The following is an account by one of the bystanders, a fellow runner Mr William Muk, on a social network site:
“Soon after the 11km mark (at 5:06am) a fellow runner fell right in front of me. At first I thought he tripped. So I asked if he is OK & wanted to help him up. Another runner in front of him also stopped to help. Then we realized something is wrong as his eyes were closed & he didn’t answer us.
First thing we checked is that he is breathing. Then we wanted to contact the organizer’s medical team. Unfortunately, the organizer’s emergency contact number was not printed on the bib. A few more runners had also stopped to help too. Someone called 995 for an ambulance & I could hear the difficulty he had trying to tell them the location. This is because we were not on a main road. We were on a path along Geylang River & it was very dark as there were no lights. While he was on the phone with 995, I checked the website & downloaded the race guide but also could not find the organizer’s contact number. If only we could contact the organizer, they would know the exact location based on the 11km mark.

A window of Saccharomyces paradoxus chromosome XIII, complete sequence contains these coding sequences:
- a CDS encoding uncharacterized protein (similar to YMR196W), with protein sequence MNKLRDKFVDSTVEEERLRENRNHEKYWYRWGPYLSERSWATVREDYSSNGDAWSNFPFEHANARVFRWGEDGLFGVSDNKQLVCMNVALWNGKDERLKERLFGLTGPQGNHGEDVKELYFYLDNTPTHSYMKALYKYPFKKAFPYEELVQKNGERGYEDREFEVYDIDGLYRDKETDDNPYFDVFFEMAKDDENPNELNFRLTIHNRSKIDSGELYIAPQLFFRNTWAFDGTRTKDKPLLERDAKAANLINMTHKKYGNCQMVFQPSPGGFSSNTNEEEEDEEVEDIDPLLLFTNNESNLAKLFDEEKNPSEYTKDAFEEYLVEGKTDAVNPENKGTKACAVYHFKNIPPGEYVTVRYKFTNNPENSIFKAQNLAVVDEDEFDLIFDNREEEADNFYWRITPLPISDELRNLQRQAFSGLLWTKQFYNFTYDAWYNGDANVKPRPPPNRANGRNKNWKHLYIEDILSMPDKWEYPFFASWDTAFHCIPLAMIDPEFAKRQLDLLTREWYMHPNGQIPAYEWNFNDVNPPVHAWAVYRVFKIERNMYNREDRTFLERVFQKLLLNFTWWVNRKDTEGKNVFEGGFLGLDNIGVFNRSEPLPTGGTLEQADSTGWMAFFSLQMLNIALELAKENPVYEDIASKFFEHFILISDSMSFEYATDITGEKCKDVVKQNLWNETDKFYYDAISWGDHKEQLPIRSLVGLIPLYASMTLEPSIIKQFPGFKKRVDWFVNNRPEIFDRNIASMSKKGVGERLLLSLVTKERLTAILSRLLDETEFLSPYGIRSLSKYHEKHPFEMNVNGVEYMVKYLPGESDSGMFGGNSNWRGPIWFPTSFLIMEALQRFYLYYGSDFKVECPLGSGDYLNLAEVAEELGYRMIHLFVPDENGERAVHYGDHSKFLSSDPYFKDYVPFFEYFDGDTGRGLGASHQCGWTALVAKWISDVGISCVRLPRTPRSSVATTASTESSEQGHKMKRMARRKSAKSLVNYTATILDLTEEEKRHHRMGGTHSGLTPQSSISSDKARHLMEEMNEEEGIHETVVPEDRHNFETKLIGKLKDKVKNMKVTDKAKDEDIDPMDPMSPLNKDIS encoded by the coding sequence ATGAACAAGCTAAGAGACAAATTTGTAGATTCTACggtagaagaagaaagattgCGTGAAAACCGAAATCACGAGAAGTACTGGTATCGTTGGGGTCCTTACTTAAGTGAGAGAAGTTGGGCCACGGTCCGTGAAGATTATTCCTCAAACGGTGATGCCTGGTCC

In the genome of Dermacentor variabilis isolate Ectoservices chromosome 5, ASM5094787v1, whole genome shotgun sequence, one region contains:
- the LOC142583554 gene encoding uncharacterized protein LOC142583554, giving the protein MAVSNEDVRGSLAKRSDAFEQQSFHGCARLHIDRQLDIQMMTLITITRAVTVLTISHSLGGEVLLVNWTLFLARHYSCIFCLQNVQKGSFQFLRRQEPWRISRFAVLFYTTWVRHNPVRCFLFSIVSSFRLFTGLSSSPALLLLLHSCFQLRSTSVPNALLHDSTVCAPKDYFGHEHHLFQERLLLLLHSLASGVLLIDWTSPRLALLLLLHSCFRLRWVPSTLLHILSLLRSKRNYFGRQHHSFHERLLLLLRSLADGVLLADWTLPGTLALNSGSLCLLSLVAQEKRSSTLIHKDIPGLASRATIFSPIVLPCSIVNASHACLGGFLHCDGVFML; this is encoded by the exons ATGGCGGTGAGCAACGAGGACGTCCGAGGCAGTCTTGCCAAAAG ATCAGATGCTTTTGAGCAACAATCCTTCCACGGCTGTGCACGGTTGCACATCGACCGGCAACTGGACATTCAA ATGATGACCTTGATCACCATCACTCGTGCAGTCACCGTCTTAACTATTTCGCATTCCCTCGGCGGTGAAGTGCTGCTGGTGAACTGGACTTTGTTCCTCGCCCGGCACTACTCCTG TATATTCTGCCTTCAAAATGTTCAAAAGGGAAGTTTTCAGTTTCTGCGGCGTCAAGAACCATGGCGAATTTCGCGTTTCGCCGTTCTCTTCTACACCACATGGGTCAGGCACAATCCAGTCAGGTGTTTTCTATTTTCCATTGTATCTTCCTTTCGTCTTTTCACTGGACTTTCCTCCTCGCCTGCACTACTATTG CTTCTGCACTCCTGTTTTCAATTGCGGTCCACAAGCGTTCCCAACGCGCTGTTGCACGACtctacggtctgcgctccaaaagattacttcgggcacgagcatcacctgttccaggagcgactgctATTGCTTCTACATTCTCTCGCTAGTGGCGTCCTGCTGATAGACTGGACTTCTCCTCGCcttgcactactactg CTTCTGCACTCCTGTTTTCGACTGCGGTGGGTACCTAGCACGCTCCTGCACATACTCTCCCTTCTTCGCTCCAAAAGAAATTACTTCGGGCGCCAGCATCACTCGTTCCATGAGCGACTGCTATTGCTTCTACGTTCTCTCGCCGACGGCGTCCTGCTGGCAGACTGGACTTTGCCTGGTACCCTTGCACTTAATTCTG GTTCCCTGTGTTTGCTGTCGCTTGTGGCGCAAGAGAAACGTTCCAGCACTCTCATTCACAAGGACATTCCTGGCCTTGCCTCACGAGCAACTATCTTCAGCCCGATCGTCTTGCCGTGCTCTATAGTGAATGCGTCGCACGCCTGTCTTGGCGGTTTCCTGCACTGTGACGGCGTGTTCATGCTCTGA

Another runner stopped to help, which I found out later that he is a doctor. He said his heartbeat is very weak & need an ambulance. The earlier person that called 995 had gone looking for help. So I called 995 (at 5:10am) & had the same problem talking to them. The lady on the line kept insisting that I need to give the exact location before she could despatch an ambulance. I had problems giving that information as I do not know the road names around there. While I was still on the phone with 995, someone managed to locate two of the organizer’s “medics” (that’s what their shirts say) whom were probably on patrol. So I asked the medic if they could call for their ambulance which she said she is calling.